Monday, 5 December 2016

The Great Hydromulch Experiment: Roots in the drought

By Nicholas Galuszynski

Previously we highlighted what hydromulching was and how we planned on applying this technology to the restoration of Succulent Thicket. Since then we’ve all been waiting anxiously to find out what the outcome of spraying those huge amounts of water, wood-fiber, glue and spekboom into degraded thicket actually does. So three months after the treatment we returned to see what’s what and here’s what we saw. Firstly, three months is not nearly enough time to actually judge what the fate of the small spekboom branchlets (spekkies), plucked from their parent trees, will actually be, but if we find any signs of life in these little guys that will be a great sign.

Upon arrival at the experimental site it was clear that this area hasn’t had any rain recently, with all but the noors (Euphorbia) being little more than bunches of dry twigs reaching out from a sea of stone and dust. This was confirmed by our chance meeting with a local sheep farmer, on his way to collect water for his suffering flock he informed us that to his knowledge the area was in the grips of the worst drought since the 1910’s. 

Most of the vegetation in the area was exhibiting clear signs of stress, even the prickly pears (Opuntia sp.) were suffering.

Disheartened we walked to the first site. Here the treatment was to spray the spekkie/mulch mixture directly onto the exposed soils of the degraded veld. We were happy to see that the mulch had stayed exactly where it had been sprayed, but unfortunately none of the spekkies appeared to have survived being minced in the hyromulch tank and then sprawled out in the Jansenville sun for three months. In all honesty though, after seeing the state of the spekboom after being pumped though the hydromulch tank, we didn’t have very high hopes. The second site (with the same treatment as above) confirmed that placing spekboom directly into the tank was not going to work as again there was zero survival of the minced pieces of spekboom. Not only did it destroy the cuttings, during the day of the trial experiments the pump became blocked repeatedly. So if you are ever thinking of spraying spekboom through a hydromulch machine, don’t.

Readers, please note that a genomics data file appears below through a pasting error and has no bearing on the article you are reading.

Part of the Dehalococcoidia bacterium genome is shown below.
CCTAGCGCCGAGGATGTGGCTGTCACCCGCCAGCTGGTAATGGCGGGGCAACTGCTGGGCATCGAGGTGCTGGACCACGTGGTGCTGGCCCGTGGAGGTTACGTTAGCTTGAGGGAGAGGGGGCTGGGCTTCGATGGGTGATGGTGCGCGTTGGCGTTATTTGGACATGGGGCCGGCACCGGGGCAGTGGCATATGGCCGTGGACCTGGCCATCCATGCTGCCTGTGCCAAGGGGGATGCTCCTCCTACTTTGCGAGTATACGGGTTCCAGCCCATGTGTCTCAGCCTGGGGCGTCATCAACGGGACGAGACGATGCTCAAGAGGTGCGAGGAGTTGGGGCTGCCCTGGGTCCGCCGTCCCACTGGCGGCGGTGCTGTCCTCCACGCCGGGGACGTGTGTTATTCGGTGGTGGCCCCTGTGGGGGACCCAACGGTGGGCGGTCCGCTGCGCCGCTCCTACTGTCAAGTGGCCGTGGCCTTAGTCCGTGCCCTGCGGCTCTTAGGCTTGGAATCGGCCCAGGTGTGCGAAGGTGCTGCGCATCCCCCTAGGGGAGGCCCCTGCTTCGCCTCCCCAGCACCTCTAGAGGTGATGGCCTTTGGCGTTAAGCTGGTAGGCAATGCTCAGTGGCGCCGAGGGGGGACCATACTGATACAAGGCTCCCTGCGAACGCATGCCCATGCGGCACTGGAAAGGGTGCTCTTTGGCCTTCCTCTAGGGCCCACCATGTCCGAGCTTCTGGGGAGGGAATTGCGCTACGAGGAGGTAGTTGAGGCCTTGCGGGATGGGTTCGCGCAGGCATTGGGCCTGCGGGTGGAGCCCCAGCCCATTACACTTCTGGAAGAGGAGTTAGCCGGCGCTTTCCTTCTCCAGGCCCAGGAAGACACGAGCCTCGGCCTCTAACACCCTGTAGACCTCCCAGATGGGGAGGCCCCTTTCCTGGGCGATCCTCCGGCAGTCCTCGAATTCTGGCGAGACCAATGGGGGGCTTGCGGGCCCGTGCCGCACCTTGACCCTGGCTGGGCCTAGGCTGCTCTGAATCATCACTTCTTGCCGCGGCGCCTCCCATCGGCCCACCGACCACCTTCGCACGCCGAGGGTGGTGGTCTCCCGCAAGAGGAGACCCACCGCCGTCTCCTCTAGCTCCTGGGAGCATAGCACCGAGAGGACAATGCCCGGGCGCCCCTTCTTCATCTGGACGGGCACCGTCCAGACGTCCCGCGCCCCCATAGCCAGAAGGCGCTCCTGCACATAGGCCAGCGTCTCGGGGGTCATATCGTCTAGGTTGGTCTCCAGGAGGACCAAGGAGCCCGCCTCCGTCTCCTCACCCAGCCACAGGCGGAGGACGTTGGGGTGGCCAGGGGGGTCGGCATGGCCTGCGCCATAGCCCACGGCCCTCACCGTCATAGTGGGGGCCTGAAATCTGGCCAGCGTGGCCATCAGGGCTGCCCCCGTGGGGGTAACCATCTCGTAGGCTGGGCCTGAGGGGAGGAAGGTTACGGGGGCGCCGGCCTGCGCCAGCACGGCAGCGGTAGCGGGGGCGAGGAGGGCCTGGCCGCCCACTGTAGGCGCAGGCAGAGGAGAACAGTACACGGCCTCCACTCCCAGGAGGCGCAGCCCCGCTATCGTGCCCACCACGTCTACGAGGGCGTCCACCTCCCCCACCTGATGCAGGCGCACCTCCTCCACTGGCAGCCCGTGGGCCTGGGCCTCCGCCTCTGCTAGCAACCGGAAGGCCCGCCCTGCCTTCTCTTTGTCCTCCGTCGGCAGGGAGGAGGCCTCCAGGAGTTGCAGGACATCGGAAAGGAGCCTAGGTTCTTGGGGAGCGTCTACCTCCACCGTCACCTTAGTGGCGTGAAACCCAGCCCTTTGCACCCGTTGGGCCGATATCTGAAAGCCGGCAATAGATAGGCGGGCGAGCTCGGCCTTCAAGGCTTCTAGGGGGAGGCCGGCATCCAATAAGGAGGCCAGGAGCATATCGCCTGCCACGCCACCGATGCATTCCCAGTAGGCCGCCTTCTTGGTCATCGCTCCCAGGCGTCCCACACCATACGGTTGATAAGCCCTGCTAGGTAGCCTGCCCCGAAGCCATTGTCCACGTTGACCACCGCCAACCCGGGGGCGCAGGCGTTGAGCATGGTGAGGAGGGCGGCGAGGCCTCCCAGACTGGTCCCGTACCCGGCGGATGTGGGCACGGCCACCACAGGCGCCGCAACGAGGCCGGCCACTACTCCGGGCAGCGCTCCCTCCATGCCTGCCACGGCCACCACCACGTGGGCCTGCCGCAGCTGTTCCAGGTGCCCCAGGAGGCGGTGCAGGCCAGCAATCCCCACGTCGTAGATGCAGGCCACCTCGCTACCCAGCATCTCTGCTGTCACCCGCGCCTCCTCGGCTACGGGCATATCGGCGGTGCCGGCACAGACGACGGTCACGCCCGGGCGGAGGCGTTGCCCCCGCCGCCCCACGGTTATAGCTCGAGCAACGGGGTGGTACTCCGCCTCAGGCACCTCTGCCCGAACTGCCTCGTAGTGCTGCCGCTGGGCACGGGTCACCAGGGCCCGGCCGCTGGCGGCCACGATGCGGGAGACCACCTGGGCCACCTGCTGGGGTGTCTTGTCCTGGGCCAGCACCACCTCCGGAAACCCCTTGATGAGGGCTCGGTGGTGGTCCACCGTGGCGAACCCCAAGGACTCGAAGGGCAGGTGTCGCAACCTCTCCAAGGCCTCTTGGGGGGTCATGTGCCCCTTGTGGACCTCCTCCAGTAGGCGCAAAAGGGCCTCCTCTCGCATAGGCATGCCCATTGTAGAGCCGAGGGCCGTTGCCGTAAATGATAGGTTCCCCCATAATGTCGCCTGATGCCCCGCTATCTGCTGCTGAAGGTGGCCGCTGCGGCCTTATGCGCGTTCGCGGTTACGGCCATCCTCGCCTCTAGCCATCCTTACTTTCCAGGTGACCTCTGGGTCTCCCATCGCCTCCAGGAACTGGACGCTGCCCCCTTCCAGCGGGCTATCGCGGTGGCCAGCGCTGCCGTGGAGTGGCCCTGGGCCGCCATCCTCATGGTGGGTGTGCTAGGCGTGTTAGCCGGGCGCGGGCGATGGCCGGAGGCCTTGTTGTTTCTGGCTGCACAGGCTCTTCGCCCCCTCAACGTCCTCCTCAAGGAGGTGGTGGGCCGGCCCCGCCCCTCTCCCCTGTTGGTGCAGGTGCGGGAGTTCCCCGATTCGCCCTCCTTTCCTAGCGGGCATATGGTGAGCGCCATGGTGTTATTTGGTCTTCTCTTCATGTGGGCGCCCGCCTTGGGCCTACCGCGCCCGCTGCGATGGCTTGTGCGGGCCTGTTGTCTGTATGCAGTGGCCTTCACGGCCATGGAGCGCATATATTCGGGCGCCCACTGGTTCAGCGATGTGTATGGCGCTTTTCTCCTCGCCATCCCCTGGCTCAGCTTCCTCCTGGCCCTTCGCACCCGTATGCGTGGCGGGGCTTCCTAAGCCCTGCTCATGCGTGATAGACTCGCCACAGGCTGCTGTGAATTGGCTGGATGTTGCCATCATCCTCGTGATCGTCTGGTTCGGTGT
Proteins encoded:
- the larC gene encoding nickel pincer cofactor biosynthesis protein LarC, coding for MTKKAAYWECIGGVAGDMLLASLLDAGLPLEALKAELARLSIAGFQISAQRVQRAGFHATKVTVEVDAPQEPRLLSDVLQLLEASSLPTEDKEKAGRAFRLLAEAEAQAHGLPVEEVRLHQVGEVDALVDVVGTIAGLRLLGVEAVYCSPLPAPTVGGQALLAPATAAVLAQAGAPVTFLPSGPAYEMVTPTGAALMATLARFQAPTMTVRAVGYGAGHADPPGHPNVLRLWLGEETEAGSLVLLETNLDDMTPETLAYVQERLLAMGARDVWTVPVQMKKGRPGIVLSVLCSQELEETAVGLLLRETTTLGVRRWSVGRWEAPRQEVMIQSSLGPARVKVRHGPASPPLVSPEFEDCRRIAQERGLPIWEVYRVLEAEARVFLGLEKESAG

At this point we had already looked at two of our three sites and it only took us less than an hour, thinking we were going to have an early day we checked out the final site. Here our treatment was a bit different, rather than putting the spekkies directly into the pump, we scattered them by hand and sprayed the mulch on top of them. As we approached the sprayed area we immediately noticed that we could actually find the cuttings and more surprisingly they were still green. This was starting to seem positive, these small cuttings still appear to be alive after three months of lying in the sun with little to no external moisture source (other than that provided by the mulch spray). To even greater amazement we found that many of these cuttings were starting to set root.